Do you know your credit score? It’s just as important as your GPA, maybe even more so. And it can be the deciding factor as to whether you’ll get that car, that job or that place to live.
When you apply for credit, the lender will pull up information held by three credit bureaus. This information is tied to your social security number. Whatever credit you’ve had in the past reflects how a lender will view you today. How you handle your credit is incredibly important. Your student loan is not dischargeable if you file for bankruptcy. It will stay on your credit report forever, lowering your credit score.
The three credit bureaus are Equifax, TransUnion and Experian. If you are late or default on a loan, the credit bureau(s) are notified and your credit report is dinged. You can get a free copy of your credit report from all three agencies at http://www.ftc.gov/.
If you find a negative item on your credit report that you know is correct, call the vendor and ask for help. They’d much rather get some money than go to court and/or end up writing off the debt, so they may work with you. Plead your case politely. If the person on the other end of the phone won’t work with you, ask to speak to his or her supervisor. Get assertive. Ask for the removal of late fees, which show up on your credit report, a flag of sorts to reviewers.
The magic FICO score is 720. When you see advertisements for low rates on cars and credit cards, that offer is for people who have a FICO score of 720 or higher. If your score is lower, you will pay higher rates. Here is how you can protect yourself and your credit rating:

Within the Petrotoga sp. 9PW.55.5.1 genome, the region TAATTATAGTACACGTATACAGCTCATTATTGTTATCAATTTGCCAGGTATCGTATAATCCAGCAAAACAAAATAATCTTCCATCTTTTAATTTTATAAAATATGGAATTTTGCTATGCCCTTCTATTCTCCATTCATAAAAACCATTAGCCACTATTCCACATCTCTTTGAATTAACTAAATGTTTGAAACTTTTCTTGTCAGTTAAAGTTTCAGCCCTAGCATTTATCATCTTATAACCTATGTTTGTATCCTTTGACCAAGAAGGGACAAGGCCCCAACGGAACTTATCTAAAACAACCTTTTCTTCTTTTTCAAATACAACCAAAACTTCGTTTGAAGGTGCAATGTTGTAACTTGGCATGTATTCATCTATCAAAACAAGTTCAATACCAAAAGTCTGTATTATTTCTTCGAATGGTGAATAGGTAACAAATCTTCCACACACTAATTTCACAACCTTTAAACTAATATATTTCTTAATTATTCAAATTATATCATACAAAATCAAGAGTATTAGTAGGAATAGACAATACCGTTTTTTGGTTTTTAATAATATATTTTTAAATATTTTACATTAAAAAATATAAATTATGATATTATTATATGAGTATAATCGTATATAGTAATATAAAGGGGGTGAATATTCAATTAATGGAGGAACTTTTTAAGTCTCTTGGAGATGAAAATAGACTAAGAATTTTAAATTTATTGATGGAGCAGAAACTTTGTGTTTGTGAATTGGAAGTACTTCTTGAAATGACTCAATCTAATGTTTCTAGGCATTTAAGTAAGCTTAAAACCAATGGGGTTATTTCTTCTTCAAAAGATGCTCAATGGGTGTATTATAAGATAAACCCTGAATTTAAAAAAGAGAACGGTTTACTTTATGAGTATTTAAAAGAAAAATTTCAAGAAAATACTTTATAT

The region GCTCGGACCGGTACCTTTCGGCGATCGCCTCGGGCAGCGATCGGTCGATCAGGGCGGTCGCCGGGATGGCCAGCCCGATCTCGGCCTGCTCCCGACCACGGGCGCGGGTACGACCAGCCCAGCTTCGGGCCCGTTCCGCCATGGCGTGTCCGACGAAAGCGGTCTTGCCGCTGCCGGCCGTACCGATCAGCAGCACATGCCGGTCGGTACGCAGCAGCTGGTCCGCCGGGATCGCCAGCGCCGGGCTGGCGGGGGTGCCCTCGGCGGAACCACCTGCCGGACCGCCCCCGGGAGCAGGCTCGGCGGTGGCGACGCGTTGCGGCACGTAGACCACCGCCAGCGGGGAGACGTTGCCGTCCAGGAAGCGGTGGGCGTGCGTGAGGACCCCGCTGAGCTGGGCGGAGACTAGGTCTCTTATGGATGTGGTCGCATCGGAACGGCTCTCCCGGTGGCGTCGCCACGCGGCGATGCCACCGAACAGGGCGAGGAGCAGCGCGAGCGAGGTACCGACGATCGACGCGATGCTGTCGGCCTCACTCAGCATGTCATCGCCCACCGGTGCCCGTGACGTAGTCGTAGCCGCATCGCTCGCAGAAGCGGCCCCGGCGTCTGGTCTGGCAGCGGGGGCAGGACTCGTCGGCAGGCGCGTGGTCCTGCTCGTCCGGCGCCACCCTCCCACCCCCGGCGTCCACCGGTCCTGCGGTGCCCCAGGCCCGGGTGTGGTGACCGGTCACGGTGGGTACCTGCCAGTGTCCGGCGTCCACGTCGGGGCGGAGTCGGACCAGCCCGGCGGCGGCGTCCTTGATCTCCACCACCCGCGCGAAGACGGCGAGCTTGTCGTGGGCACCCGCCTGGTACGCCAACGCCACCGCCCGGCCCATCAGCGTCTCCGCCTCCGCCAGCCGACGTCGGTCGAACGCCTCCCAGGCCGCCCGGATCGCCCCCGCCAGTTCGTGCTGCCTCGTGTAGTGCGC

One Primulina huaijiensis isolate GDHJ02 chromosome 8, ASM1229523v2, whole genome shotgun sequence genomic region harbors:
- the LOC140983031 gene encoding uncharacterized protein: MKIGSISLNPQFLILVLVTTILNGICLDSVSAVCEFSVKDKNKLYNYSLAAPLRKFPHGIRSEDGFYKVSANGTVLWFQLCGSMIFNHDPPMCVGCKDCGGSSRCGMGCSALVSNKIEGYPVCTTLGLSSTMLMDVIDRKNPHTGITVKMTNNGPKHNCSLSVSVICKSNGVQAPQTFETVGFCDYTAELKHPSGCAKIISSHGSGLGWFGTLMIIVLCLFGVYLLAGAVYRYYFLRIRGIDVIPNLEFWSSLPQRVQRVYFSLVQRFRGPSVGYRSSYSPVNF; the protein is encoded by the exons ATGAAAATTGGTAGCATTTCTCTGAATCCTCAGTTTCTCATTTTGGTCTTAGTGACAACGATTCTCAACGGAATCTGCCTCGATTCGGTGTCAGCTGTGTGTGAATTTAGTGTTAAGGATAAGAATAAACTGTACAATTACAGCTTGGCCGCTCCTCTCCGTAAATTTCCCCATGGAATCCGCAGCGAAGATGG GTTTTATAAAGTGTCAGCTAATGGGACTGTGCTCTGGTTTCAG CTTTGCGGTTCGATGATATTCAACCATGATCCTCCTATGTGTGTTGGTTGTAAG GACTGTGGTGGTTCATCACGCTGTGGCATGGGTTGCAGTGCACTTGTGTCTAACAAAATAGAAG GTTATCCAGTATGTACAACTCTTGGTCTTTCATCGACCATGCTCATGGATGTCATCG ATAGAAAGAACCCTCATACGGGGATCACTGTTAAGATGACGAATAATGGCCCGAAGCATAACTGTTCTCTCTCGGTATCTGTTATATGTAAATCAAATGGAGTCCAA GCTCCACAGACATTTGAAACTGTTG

1) Use your bank’s automatic pay system to ensure you always pay on time. Schedule recurring payments to be made every month on the same date.
2) Talk to your bank about credit protection.
3) Keep as much credit as you can in your own name
4) Protect your identity.
5) Don’t close out credit cards – the amount of potential debt is used in the formula to calculate your debt risk. Keep all credit open, make a charge from time to time, pay it off responsibly, and keep going.
6) Ask for late fees to be reversed. Often they will do that; everyone lets a bill slip by from time to time.
Some employers won’t care about your GPA as much as they will about how you handle your personal finances, especially if you are applying for work in the financial industry. If you can’t handle your own finances, they won’t hire you to handle other people’s. Your credit rating has to be the best it can be, and you have to make sure it’s correct. Banks, Mortgage companies, law firms and other employers often check your credit rating to see how you handle your personal obligations. Make sure you present yourself just as well at the three credit bureaus as you do in person.